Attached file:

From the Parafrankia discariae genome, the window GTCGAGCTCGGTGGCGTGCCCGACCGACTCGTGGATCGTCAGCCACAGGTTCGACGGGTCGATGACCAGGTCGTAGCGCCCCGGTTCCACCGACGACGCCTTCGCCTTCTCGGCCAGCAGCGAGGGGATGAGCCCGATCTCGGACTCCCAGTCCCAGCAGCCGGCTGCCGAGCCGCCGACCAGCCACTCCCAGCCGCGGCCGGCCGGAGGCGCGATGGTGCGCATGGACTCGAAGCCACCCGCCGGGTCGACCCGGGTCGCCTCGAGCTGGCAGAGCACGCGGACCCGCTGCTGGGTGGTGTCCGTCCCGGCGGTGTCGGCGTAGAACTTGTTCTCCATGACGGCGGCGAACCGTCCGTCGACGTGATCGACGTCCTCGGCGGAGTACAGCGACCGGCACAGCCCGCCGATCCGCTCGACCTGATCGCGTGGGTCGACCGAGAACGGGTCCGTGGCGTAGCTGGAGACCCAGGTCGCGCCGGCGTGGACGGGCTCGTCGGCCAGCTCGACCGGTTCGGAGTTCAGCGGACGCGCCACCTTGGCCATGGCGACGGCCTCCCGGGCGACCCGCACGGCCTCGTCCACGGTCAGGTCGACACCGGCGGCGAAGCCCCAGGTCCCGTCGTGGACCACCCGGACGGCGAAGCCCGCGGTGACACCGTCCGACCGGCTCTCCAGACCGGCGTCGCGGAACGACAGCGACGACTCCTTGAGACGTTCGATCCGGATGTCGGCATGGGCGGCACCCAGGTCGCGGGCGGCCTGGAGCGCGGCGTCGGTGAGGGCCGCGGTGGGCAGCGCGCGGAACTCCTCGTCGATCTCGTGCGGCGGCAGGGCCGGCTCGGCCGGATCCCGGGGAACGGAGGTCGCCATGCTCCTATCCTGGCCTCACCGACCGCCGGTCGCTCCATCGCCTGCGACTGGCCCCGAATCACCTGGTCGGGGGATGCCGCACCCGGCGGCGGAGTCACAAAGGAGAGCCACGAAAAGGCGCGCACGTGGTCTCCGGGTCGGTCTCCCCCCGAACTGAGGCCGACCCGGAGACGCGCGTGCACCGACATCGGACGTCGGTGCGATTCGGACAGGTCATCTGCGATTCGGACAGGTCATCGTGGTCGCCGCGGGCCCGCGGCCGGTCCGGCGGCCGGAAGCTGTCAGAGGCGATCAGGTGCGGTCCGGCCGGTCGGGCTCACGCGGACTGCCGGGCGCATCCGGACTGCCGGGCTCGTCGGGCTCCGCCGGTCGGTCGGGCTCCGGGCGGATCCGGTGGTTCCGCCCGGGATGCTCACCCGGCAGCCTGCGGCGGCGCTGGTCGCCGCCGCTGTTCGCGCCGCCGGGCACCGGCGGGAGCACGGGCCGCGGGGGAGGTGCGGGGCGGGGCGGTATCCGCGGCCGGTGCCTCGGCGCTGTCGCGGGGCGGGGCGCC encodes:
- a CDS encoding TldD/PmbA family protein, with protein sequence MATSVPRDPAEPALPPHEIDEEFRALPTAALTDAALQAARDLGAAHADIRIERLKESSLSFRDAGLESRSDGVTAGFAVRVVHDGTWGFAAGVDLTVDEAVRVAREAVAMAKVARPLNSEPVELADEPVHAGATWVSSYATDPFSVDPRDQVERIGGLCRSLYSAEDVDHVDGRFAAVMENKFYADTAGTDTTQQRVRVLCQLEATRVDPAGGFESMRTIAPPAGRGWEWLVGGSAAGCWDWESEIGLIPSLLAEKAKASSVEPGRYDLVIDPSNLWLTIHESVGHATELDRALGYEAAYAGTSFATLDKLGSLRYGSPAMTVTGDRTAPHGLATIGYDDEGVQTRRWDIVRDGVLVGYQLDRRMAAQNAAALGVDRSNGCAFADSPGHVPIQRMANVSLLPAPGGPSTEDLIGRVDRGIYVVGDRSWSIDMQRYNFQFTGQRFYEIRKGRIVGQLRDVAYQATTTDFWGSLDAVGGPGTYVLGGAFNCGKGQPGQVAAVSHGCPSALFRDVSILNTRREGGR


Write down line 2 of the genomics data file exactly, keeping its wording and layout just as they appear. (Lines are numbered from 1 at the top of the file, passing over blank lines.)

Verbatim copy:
- a CDS encoding TldD/PmbA family protein, with protein sequence MATSVPRDPAEPALPPHEIDEEFRALPTAALTDAALQAARDLGAAHADIRIERLKESSLSFRDAGLESRSDGVTAGFAVRVVHDGTWGFAAGVDLTVDEAVRVAREAVAMAKVARPLNSEPVELADEPVHAGATWVSSYATDPFSVDPRDQVERIGGLCRSLYSAEDVDHVDGRFAAVMENKFYADTAGTDTTQQRVRVLCQLEATRVDPAGGFESMRTIAPPAGRGWEWLVGGSAAGCWDWESEIGLIPSLLAEKAKASSVEPGRYDLVIDPSNLWLTIHESVGHATELDRALGYEAAYAGTSFATLDKLGSLRYGSPAMTVTGDRTAPHGLATIGYDDEGVQTRRWDIVRDGVLVGYQLDRRMAAQNAAALGVDRSNGCAFADSPGHVPIQRMANVSLLPAPGGPSTEDLIGRVDRGIYVVGDRSWSIDMQRYNFQFTGQRFYEIRKGRIVGQLRDVAYQATTTDFWGSLDAVGGPGTYVLGGAFNCGKGQPGQVAAVSHGCPSALFRDVSILNTRREGGR